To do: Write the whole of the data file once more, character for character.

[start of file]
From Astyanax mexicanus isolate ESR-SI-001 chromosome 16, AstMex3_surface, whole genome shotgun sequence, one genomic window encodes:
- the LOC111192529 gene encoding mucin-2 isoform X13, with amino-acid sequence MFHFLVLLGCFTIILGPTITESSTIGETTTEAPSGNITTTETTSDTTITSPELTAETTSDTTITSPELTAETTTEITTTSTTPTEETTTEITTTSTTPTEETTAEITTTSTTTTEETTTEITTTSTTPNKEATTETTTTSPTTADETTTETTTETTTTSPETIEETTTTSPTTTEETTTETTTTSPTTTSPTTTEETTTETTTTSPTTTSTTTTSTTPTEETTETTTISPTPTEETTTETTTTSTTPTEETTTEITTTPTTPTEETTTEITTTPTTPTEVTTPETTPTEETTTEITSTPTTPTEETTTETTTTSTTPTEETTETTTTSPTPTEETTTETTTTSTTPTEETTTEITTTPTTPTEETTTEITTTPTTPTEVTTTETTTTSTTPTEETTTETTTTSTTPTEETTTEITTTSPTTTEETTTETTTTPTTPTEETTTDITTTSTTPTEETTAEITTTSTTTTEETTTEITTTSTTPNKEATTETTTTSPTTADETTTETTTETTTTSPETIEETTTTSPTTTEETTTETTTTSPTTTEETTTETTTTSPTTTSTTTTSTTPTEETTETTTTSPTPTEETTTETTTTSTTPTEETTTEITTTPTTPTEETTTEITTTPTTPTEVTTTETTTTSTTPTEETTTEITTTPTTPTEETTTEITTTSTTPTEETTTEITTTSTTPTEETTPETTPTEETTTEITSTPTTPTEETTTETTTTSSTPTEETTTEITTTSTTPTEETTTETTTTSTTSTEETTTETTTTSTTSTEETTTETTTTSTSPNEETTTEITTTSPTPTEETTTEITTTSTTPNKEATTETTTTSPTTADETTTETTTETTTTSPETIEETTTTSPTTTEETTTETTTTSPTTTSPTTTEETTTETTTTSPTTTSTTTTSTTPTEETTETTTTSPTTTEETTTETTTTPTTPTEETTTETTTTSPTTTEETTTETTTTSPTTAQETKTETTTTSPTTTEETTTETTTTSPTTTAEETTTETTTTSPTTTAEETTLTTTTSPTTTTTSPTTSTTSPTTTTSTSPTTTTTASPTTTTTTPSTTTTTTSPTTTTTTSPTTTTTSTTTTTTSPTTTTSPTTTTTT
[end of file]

From Astyanax mexicanus isolate ESR-SI-001 chromosome 16, AstMex3_surface, whole genome shotgun sequence, one genomic window encodes:
- the LOC111192529 gene encoding mucin-2 isoform X13, with amino-acid sequence MFHFLVLLGCFTIILGPTITESSTIGETTTEAPSGNITTTETTSDTTITSPELTAETTSDTTITSPELTAETTTEITTTSTTPTEETTTEITTTSTTPTEETTAEITTTSTTTTEETTTEITTTSTTPNKEATTETTTTSPTTADETTTETTTETTTTSPETIEETTTTSPTTTEETTTETTTTSPTTTSPTTTEETTTETTTTSPTTTSTTTTSTTPTEETTETTTISPTPTEETTTETTTTSTTPTEETTTEITTTPTTPTEETTTEITTTPTTPTEVTTPETTPTEETTTEITSTPTTPTEETTTETTTTSTTPTEETTETTTTSPTPTEETTTETTTTSTTPTEETTTEITTTPTTPTEETTTEITTTPTTPTEVTTTETTTTSTTPTEETTTETTTTSTTPTEETTTEITTTSPTTTEETTTETTTTPTTPTEETTTDITTTSTTPTEETTAEITTTSTTTTEETTTEITTTSTTPNKEATTETTTTSPTTADETTTETTTETTTTSPETIEETTTTSPTTTEETTTETTTTSPTTTEETTTETTTTSPTTTSTTTTSTTPTEETTETTTTSPTPTEETTTETTTTSTTPTEETTTEITTTPTTPTEETTTEITTTPTTPTEVTTTETTTTSTTPTEETTTEITTTPTTPTEETTTEITTTSTTPTEETTTEITTTSTTPTEETTPETTPTEETTTEITSTPTTPTEETTTETTTTSSTPTEETTTEITTTSTTPTEETTTETTTTSTTSTEETTTETTTTSTTSTEETTTETTTTSTSPNEETTTEITTTSPTPTEETTTEITTTSTTPNKEATTETTTTSPTTADETTTETTTETTTTSPETIEETTTTSPTTTEETTTETTTTSPTTTSPTTTEETTTETTTTSPTTTSTTTTSTTPTEETTETTTTSPTTTEETTTETTTTPTTPTEETTTETTTTSPTTTEETTTETTTTSPTTAQETKTETTTTSPTTTEETTTETTTTSPTTTAEETTTETTTTSPTTTAEETTLTTTTSPTTTTTSPTTSTTSPTTTTSTSPTTTTTASPTTTTTTPSTTTTTTSPTTTTTTSPTTTTTSTTTTTTSPTTTTSPTTTTTT